The authors now appear to have tired of walking the reader through painful manual calculations, which is to be welcomed. Instead we have a reasonable, quick overview of what t-SNE does. This is a light touch that could have been fruitfully employed earlier in the book. t-SNE is then performed on MNIST images that have been projected down to 30 dimensions by PCA. Given this is supposed to be a workshop, there is zero explanation of why we’re doing this. Is it because t-SNE doesn’t like noise? Or is it because t-SNE would be too slow on the full 28x28 images? Why isn’t t-SNE performed on the original MNIST images? Then the text comments that we’ve reduced the 784 dimensions down to 2 for visualization. But we haven’t done this using (just) t-SNE. PCA got us down from 784 to 30. Why did we go from 30 to 2 using t-SNE? Why didn’t we just go straight from 784 to 2 using PCA? Comparing the two scatterplots, from PCA and from t-SNE, would have (likely) been most informative. We aren’t even told how much variance those 30 PCA components explained. Hint: you don’t have to do PCA first, but it’s argued to be good practice when starting with high dimensional data.
In activity 6.01, with wine data, t-SNE again uses PCA as a dimensionality reducing preprocessing step. The reader will have no idea why they’re doing PCA every time, let alone what the desired number of components is. They’re better off just reading Tyler’s article linked to above.
The reader following the text and exercises should at least end up with a feel for the effect of perplexity and number of iterations. This is a nice outcome and, for all the other flaws in this and earlier chapters, points to something that such a workshop could have brought to the topics covered. It’s a shame it misses that mark all too frequently.
The chapter summary has a number of points I’d take issue with. It could give a reader the unfortunate impression that PCA produces high-dimensional representations of data, rather than the opposite. Yes, the number of PCA components we wish to keep may well be >> 2 and so hard to visualize as they are, but this will still be a considerably lower dimensionality than that of the original data. I personally dislike the wording that says PCA and t-SNE were able to cluster the classes. They are not clustering algorithms; they merely produce a low dimensional representation. Any clustering was done by eye using known labels. This may sound like a quibble, but I know many newcomers are frequently confused by such semantics.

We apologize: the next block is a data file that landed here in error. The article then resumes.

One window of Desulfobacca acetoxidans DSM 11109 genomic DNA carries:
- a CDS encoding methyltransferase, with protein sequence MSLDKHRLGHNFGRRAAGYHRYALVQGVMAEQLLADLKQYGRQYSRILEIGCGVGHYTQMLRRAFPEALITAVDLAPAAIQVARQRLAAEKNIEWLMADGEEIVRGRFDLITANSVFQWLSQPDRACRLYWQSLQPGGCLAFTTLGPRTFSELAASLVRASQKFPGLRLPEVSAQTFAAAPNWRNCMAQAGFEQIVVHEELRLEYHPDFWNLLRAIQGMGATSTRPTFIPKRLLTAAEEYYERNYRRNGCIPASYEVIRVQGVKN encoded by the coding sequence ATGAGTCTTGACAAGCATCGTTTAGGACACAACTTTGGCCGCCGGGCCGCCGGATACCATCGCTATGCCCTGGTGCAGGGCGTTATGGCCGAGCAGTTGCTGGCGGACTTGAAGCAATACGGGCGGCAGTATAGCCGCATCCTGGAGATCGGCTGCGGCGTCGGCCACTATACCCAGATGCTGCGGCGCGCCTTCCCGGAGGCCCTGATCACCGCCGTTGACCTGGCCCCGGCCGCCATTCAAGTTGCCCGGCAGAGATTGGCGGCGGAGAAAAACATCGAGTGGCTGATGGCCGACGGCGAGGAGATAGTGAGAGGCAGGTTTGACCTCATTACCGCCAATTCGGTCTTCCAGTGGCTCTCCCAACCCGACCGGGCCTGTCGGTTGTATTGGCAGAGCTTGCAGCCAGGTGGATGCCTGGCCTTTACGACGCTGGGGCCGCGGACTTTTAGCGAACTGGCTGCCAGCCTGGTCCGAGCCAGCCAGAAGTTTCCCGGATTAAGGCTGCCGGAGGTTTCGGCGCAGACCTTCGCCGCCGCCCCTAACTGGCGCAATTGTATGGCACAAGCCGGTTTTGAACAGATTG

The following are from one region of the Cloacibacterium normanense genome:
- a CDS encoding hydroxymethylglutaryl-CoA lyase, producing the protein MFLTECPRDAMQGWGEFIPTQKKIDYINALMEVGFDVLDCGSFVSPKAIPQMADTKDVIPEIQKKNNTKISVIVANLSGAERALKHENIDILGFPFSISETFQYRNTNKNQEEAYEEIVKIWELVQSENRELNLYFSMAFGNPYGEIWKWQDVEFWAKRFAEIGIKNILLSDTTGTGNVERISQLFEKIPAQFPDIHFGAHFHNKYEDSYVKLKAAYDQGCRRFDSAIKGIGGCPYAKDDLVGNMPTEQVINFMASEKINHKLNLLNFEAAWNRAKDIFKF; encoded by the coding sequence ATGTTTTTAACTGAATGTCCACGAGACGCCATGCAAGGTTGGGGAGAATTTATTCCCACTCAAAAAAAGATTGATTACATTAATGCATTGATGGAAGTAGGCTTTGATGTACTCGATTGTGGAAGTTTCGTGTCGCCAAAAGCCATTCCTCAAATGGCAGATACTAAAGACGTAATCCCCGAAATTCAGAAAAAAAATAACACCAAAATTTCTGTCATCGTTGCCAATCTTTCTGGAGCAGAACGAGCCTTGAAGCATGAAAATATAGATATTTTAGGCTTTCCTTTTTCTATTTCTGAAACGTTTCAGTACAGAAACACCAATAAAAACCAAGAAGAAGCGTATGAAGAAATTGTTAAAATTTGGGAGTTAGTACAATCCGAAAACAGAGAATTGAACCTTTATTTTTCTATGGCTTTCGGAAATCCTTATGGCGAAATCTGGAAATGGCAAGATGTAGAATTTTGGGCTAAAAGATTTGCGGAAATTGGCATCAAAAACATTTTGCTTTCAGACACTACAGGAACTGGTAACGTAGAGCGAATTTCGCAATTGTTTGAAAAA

Chapter 7 Topic Modelling
There is the promise of Latent Dirichlet Allocation and non-negative matrix factorization in this chapter. How does it fair?
The chapter has a reasonable introduction to topic modelling. A potential real value addition of Packt is the binder-powered notebooks. Thus it feels like quite a waste to have page after page of the book comprise basically a walk through of a notebook. On balance, I felt this chapter didn’t provide a bad, quick intro to why we want to clean and preprocess text data. I’m less decided on how appropriate it was to include NLP in the book. On the one hand, it could be a good little glimpse of an introduction to the steps involved in NLP. On the other hand, a decent introduction really needs a longer treatment, with the result that this is somewhat rushed and tries to cram too much in.
As a non-NLP expert, I was looking forward to this section. LDA has some pretty deep probabilistic underpinnings that are going to be hard to do justice to in a workshop-style publication. And then I wonder if this topic really needs to be here. Would a workshop on unsupervised learning be woefully inadequate without it? Probably not. Will introducing it risk confusing the novice data scientist? Probably.